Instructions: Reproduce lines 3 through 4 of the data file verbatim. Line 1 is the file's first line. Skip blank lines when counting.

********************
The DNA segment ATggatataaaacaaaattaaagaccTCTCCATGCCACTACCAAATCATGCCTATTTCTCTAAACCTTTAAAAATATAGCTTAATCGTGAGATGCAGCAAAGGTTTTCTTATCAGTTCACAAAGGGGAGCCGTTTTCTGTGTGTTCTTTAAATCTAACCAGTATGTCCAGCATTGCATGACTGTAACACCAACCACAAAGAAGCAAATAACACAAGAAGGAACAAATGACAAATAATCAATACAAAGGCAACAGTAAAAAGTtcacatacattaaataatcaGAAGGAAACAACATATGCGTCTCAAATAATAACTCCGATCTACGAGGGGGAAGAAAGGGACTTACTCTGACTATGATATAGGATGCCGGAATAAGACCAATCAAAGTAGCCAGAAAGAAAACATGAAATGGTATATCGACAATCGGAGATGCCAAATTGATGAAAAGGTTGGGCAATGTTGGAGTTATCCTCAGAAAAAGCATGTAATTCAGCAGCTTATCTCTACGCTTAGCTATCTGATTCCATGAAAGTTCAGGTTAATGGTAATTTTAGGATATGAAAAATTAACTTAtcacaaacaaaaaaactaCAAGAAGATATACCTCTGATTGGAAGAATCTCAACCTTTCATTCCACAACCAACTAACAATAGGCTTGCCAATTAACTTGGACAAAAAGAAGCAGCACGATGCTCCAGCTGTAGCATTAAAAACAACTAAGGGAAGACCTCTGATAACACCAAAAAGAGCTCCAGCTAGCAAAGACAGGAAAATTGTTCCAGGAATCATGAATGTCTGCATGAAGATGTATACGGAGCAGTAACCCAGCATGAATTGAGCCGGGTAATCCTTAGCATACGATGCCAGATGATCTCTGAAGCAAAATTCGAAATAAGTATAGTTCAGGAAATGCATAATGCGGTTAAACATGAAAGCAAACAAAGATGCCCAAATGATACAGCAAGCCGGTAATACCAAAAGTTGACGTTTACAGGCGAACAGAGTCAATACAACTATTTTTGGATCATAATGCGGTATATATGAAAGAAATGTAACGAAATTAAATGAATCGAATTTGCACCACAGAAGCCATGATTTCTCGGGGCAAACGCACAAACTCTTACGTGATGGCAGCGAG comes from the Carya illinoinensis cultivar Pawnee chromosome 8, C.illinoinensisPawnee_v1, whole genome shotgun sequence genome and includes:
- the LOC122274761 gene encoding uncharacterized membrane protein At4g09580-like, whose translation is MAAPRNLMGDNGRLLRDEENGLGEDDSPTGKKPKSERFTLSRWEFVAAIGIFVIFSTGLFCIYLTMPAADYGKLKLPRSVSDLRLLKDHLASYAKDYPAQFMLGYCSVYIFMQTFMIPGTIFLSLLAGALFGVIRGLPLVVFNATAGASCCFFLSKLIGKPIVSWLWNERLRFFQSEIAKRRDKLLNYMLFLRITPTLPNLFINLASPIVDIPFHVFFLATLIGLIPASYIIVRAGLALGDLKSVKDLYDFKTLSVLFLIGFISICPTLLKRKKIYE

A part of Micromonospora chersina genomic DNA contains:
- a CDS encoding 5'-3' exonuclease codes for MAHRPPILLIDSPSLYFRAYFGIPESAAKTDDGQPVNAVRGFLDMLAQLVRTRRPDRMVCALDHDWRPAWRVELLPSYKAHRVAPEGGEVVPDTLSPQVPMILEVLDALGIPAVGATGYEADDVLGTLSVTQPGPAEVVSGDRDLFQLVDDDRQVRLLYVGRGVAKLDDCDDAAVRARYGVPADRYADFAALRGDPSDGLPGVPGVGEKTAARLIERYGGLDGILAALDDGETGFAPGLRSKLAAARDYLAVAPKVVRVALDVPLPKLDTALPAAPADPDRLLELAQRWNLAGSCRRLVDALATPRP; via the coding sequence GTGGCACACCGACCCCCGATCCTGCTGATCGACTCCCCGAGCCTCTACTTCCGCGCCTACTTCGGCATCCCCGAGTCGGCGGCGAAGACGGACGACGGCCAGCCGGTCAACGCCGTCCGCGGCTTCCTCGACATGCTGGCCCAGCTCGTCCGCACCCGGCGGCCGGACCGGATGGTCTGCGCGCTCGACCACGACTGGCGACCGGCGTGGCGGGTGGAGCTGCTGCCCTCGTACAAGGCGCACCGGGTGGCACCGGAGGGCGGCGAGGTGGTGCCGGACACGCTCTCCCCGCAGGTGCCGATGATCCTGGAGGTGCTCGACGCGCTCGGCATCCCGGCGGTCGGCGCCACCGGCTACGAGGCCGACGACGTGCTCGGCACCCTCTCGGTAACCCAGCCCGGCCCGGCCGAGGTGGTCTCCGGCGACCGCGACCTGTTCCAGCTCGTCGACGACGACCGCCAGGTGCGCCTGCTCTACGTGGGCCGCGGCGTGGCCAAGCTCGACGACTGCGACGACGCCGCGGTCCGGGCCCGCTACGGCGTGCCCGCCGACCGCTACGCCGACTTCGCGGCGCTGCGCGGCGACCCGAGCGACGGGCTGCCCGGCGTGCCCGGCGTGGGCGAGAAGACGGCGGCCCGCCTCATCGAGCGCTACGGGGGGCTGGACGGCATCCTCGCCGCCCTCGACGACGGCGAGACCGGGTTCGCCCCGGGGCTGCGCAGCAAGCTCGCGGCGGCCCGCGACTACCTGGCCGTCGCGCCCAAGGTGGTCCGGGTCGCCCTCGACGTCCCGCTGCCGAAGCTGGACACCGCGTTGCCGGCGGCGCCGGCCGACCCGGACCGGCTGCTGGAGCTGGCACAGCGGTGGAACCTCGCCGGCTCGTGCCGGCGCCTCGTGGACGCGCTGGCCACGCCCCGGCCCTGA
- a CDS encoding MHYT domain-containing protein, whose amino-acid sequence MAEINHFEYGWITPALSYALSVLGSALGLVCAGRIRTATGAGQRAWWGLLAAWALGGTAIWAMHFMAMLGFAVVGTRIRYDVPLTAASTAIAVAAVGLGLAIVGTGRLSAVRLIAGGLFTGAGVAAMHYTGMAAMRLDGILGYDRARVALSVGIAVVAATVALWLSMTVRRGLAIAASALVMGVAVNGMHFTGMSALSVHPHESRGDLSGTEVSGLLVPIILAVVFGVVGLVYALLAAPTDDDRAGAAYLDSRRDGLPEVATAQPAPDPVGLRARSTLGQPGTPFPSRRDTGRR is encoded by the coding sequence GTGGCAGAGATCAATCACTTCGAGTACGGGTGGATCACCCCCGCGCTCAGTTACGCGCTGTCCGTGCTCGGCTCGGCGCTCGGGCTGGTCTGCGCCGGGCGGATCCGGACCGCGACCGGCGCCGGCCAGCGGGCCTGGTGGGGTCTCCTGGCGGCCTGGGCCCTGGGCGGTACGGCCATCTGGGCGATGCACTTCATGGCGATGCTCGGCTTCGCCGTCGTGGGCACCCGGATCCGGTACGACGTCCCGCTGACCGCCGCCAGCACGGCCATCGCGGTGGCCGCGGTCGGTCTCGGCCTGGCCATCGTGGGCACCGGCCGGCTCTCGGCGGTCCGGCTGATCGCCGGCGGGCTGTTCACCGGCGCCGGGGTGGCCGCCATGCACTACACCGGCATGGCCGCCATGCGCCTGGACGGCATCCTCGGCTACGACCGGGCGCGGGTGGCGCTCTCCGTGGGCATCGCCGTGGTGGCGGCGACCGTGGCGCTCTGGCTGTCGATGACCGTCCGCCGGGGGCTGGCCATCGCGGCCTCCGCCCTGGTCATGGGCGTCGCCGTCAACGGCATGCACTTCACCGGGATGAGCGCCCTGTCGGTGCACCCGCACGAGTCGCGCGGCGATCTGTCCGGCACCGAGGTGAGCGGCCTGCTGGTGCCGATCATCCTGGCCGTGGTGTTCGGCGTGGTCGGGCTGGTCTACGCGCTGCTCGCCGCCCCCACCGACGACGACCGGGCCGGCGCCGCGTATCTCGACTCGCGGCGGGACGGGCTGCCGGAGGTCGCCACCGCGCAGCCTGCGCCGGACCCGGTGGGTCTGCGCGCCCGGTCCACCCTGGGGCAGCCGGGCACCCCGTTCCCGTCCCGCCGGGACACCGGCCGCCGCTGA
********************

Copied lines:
A part of Micromonospora chersina genomic DNA contains:
- a CDS encoding 5'-3' exonuclease codes for MAHRPPILLIDSPSLYFRAYFGIPESAAKTDDGQPVNAVRGFLDMLAQLVRTRRPDRMVCALDHDWRPAWRVELLPSYKAHRVAPEGGEVVPDTLSPQVPMILEVLDALGIPAVGATGYEADDVLGTLSVTQPGPAEVVSGDRDLFQLVDDDRQVRLLYVGRGVAKLDDCDDAAVRARYGVPADRYADFAALRGDPSDGLPGVPGVGEKTAARLIERYGGLDGILAALDDGETGFAPGLRSKLAAARDYLAVAPKVVRVALDVPLPKLDTALPAAPADPDRLLELAQRWNLAGSCRRLVDALATPRP; via the coding sequence GTGGCACACCGACCCCCGATCCTGCTGATCGACTCCCCGAGCCTCTACTTCCGCGCCTACTTCGGCATCCCCGAGTCGGCGGCGAAGACGGACGACGGCCAGCCGGTCAACGCCGTCCGCGGCTTCCTCGACATGCTGGCCCAGCTCGTCCGCACCCGGCGGCCGGACCGGATGGTCTGCGCGCTCGACCACGACTGGCGACCGGCGTGGCGGGTGGAGCTGCTGCCCTCGTACAAGGCGCACCGGGTGGCACCGGAGGGCGGCGAGGTGGTGCCGGACACGCTCTCCCCGCAGGTGCCGATGATCCTGGAGGTGCTCGACGCGCTCGGCATCCCGGCGGTCGGCGCCACCGGCTACGAGGCCGACGACGTGCTCGGCACCCTCTCGGTAACCCAGCCCGGCCCGGCCGAGGTGGTCTCCGGCGACCGCGACCTGTTCCAGCTCGTCGACGACGACCGCCAGGTGCGCCTGCTCTACGTGGGCCGCGGCGTGGCCAAGCTCGACGACTGCGACGACGCCGCGGTCCGGGCCCGCTACGGCGTGCCCGCCGACCGCTACGCCGACTTCGCGGCGCTGCGCGGCGACCCGAGCGACGGGCTGCCCGGCGTGCCCGGCGTGGGCGAGAAGACGGCGGCCCGCCTCATCGAGCGCTACGGGGGGCTGGACGGCATCCTCGCCGCCCTCGACGACGGCGAGACCGGGTTCGCCCCGGGGCTGCGCAGCAAGCTCGCGGCGGCCCGCGACTACCTGGCCGTCGCGCCCAAGGTGGTCCGGGTCGCCCTCGACGTCCCGCTGCCGAAGCTGGACACCGCGTTGCCGGCGGCGCCGGCCGACCCGGACCGGCTGCTGGAGCTGGCACAGCGGTGGAACCTCGCCGGCTCGTGCCGGCGCCTCGTGGACGCGCTGGCCACGCCCCGGCCCTGA